How to build a simple system around a soft objective

The Neosavvy team recently made the mid-year’s resolution to attend more events in the vein of networking and community development. Sometimes, when you’re steering the submarine, you forget to come up for air. We’ve been a little like that with our work. “Community development can wait.” That is, until you have no community in which to grow.

If you ask most software developers what they like best about their jobs, I think software community(ies) would register as a notable bullet point. In-person networking has always been my favorite. Software developers also build great relationships through digital channels, open source projects, educational hubs, and comment threads. It’s hard to find a field of work where your implicit connection to a larger group is so guaranteed.

The Community Goal

We developed the accountability floor of one community event per month, per teammate. To date, everyone has outperformed that goal. It’s no secret that New York has a wealth of great tech, business, and interest-group events. Like restaurants, you could spend your life trying to visit every one.

Our team is spreading out and visiting different events each week. Ideally, one team member per event. This constraint forces us to talk to new people and get out of our skin. When you travel in a pack it’s much easier to stay that way.

To get started, we had Sushindhran Harikrishnan compile a list of Meetup groups that appealed to our business and our interests. From there, anyone is welcome to join additional groups that fit their schedule or interests.

Consumers < Contributors

As a practical matter, we’ll learn more if we can actually contribute. Not only do we have knowledge to share. We also want to practice public speaking, training, and creating presentations.

If not actual presentations, we’re happy to provide an environment where junior developers can meet us in a low-risk (read: non-interview) environment. My career was shaped and directed early on by a few kind souls that gave their time and wisdom. Software interest groups are well tailored for those newest to the field to develop a network in a venue that is much more supportive rather than interrogative.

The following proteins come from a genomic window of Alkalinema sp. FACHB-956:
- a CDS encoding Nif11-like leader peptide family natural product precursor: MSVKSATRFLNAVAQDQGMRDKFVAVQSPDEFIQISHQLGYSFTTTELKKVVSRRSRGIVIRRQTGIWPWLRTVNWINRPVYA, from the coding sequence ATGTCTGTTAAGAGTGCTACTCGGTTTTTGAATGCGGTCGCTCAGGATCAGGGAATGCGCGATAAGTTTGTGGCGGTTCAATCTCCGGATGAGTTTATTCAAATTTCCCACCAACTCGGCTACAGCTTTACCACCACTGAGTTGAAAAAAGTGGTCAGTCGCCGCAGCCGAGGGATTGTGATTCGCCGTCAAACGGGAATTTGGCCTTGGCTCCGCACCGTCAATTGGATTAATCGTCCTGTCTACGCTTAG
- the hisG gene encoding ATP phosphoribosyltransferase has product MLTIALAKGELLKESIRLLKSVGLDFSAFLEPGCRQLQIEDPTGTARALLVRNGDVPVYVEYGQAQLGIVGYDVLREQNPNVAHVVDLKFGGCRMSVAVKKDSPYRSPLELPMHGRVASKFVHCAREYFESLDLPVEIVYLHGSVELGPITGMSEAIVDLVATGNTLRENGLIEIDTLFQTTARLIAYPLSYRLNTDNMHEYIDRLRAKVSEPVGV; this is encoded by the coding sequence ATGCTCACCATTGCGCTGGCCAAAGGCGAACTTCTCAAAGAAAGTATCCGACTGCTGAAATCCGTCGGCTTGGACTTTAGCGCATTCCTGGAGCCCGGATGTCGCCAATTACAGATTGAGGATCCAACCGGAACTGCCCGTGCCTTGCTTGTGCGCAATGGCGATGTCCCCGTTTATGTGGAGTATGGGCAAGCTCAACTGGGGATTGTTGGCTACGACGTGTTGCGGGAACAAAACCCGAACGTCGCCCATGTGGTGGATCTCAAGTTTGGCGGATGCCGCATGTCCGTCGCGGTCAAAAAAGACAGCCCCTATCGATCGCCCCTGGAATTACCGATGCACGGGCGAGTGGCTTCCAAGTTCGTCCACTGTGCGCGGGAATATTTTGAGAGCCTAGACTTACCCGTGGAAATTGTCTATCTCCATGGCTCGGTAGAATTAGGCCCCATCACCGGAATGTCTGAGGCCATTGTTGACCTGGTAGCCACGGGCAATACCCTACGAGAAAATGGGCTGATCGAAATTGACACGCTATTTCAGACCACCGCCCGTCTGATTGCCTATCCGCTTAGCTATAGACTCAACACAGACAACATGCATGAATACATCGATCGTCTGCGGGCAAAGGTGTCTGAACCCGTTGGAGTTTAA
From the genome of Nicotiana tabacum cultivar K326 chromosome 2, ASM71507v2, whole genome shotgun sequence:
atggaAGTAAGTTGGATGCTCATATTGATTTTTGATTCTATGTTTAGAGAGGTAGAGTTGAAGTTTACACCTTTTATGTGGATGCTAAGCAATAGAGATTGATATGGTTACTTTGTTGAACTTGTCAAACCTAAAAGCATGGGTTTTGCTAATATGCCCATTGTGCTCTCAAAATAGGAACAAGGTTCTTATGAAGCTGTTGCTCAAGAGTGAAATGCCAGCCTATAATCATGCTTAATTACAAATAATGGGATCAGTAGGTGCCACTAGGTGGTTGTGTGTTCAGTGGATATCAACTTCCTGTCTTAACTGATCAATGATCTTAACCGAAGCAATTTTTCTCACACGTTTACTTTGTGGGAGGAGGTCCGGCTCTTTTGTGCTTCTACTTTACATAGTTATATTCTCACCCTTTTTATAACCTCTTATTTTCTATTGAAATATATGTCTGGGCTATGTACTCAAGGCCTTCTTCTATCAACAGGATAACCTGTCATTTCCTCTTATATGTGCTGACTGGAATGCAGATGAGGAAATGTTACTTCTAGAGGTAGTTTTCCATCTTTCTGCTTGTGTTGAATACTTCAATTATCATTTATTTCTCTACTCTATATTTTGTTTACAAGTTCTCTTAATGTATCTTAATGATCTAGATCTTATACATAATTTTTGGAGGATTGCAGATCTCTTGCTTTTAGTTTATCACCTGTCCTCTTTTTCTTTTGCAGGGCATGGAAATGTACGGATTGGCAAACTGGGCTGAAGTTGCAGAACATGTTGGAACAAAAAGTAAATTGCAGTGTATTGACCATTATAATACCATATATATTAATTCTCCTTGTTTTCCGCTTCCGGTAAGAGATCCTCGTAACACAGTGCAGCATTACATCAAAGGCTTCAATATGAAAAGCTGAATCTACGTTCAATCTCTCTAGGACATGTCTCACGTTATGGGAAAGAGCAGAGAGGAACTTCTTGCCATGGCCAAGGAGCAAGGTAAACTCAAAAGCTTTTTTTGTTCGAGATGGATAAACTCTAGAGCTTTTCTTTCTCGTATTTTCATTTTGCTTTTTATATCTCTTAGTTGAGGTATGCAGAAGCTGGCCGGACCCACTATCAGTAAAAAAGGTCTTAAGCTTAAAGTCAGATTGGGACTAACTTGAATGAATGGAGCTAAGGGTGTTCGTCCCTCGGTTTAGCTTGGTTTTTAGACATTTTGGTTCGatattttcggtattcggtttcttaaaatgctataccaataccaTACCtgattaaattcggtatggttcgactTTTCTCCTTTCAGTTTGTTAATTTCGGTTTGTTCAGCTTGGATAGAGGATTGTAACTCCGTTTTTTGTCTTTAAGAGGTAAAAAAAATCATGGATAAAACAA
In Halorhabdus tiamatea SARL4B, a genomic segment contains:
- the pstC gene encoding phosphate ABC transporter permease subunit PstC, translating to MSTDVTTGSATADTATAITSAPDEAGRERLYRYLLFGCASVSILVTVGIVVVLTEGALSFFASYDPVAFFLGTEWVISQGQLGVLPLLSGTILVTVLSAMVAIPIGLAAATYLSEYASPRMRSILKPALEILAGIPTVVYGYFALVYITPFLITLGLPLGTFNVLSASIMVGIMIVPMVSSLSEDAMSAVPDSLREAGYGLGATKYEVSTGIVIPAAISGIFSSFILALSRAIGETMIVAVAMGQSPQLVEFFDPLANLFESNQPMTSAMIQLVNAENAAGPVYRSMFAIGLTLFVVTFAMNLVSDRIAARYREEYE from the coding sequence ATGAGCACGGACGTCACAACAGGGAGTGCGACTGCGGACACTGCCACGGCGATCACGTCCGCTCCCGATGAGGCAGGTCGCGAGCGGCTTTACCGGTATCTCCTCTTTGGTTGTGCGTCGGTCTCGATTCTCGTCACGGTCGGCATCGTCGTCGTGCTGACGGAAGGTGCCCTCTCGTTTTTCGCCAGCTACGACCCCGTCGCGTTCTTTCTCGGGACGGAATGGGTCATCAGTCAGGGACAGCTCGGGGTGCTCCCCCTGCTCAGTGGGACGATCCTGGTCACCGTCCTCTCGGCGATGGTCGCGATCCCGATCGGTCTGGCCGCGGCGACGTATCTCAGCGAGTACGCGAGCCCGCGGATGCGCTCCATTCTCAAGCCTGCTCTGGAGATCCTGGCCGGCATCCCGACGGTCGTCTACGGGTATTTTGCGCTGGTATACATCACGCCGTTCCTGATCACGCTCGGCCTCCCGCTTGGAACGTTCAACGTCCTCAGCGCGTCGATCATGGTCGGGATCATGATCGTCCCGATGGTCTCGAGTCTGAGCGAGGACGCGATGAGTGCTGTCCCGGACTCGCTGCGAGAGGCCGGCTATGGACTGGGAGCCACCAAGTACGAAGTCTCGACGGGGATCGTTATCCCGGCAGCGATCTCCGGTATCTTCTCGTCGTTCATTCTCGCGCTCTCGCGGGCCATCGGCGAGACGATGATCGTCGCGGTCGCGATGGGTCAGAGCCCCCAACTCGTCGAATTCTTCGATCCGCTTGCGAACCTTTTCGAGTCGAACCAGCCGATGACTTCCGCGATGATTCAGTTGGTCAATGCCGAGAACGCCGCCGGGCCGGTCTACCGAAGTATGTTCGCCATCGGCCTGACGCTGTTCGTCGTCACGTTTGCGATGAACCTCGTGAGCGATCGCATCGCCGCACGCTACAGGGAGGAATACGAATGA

The big question: Where should we contribute? It’s not an easy answer when there are hundreds of meetup groups available. How will my teammates know that I just attended a really great presentation on subject X? How will my teammates know that I just attended a really boring event around subject Y? How do I know if my teammates have recently attended groups I would like for subject Z?

What we need: a system

The Rating Survey

Adam Parrish had the bright idea to make a standard post-event survey. Although you can choose any platform you like, Google Forms worked very well for us. Google Forms is great for this kind of data collection. Form surveys are easily exportable to spreadsheets. Spreadsheets are helpful for sorting, filtering, sharing, or expanding our use case. As the archive grows, it will help us to answer questions for teammates for business development goals. For instance:

“I need to geek out on some cool stuff for an evening, any recommendations?”

“I’m working on a new presentation, would love to practice it and hone the talk.”

“I’m pretty tired.”

We’ve solidified the metrics that are important to us. Different things may be important to you. The exact mix of metrics are not what’s important. It’s that you’re actually collecting them. It’s that they’re meaningful to you or your organization.

We’ve standardized the ratings to 1–5 scales and Yes / No questions. The exported spreadsheet is much easier to sort and filter. The survey is fast enough that we can fill it out on our phones before leaving the meeting.

Our objective

Soft objectives are great, but they’re also the hardest to manage. “We should do more community events.” Sounds like: “I’m trying to lose some weight” — “I’m trying to quit [INSERT BAD HABIT HERE]” — “I’m planning to take more time off work.”

People need systems, accountability, a way to measure the things that they actually want to do. New things are hard, that’s why it’s easier not to do them. Doing new things with no goal, no accountability, or no retrospective tools ensure that you will not do them for long.

We wrote no code. We spent no money. We got everything we wanted.